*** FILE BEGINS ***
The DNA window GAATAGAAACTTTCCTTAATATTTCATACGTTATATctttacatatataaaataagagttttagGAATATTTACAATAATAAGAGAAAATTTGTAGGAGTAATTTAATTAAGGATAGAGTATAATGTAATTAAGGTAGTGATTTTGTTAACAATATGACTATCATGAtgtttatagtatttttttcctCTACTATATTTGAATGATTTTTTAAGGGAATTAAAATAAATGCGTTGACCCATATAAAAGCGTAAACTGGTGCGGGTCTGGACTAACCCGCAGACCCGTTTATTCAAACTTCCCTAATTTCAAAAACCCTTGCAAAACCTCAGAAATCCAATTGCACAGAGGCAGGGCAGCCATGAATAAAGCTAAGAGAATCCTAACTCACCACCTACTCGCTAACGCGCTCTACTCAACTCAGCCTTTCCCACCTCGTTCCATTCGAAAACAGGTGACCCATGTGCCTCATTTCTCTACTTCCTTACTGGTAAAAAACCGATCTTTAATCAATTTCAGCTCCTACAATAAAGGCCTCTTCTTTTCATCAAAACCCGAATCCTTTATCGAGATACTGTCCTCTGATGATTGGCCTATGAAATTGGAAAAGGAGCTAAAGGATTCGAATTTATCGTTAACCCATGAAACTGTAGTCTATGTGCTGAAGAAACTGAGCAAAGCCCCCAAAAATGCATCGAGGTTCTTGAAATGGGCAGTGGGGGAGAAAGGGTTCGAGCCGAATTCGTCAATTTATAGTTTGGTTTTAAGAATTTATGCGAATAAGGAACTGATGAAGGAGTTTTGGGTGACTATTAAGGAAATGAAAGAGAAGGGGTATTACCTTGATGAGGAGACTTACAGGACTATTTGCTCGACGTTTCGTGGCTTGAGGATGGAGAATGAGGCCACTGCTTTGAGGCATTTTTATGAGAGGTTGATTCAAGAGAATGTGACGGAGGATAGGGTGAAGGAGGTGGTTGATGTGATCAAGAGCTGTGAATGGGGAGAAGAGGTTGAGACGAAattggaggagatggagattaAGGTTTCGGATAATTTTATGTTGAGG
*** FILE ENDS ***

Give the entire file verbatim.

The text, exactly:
The DNA window GAATAGAAACTTTCCTTAATATTTCATACGTTATATctttacatatataaaataagagttttagGAATATTTACAATAATAAGAGAAAATTTGTAGGAGTAATTTAATTAAGGATAGAGTATAATGTAATTAAGGTAGTGATTTTGTTAACAATATGACTATCATGAtgtttatagtatttttttcctCTACTATATTTGAATGATTTTTTAAGGGAATTAAAATAAATGCGTTGACCCATATAAAAGCGTAAACTGGTGCGGGTCTGGACTAACCCGCAGACCCGTTTATTCAAACTTCCCTAATTTCAAAAACCCTTGCAAAACCTCAGAAATCCAATTGCACAGAGGCAGGGCAGCCATGAATAAAGCTAAGAGAATCCTAACTCACCACCTACTCGCTAACGCGCTCTACTCAACTCAGCCTTTCCCACCTCGTTCCATTCGAAAACAGGTGACCCATGTGCCTCATTTCTCTACTTCCTTACTGGTAAAAAACCGATCTTTAATCAATTTCAGCTCCTACAATAAAGGCCTCTTCTTTTCATCAAAACCCGAATCCTTTATCGAGATACTGTCCTCTGATGATTGGCCTATGAAATTGGAAAAGGAGCTAAAGGATTCGAATTTATCGTTAACCCATGAAACTGTAGTCTATGTGCTGAAGAAACTGAGCAAAGCCCCCAAAAATGCATCGAGGTTCTTGAAATGGGCAGTGGGGGAGAAAGGGTTCGAGCCGAATTCGTCAATTTATAGTTTGGTTTTAAGAATTTATGCGAATAAGGAACTGATGAAGGAGTTTTGGGTGACTATTAAGGAAATGAAAGAGAAGGGGTATTACCTTGATGAGGAGACTTACAGGACTATTTGCTCGACGTTTCGTGGCTTGAGGATGGAGAATGAGGCCACTGCTTTGAGGCATTTTTATGAGAGGTTGATTCAAGAGAATGTGACGGAGGATAGGGTGAAGGAGGTGGTTGATGTGATCAAGAGCTGTGAATGGGGAGAAGAGGTTGAGACGAAattggaggagatggagattaAGGTTTCGGATAATTTTATGTTGAGG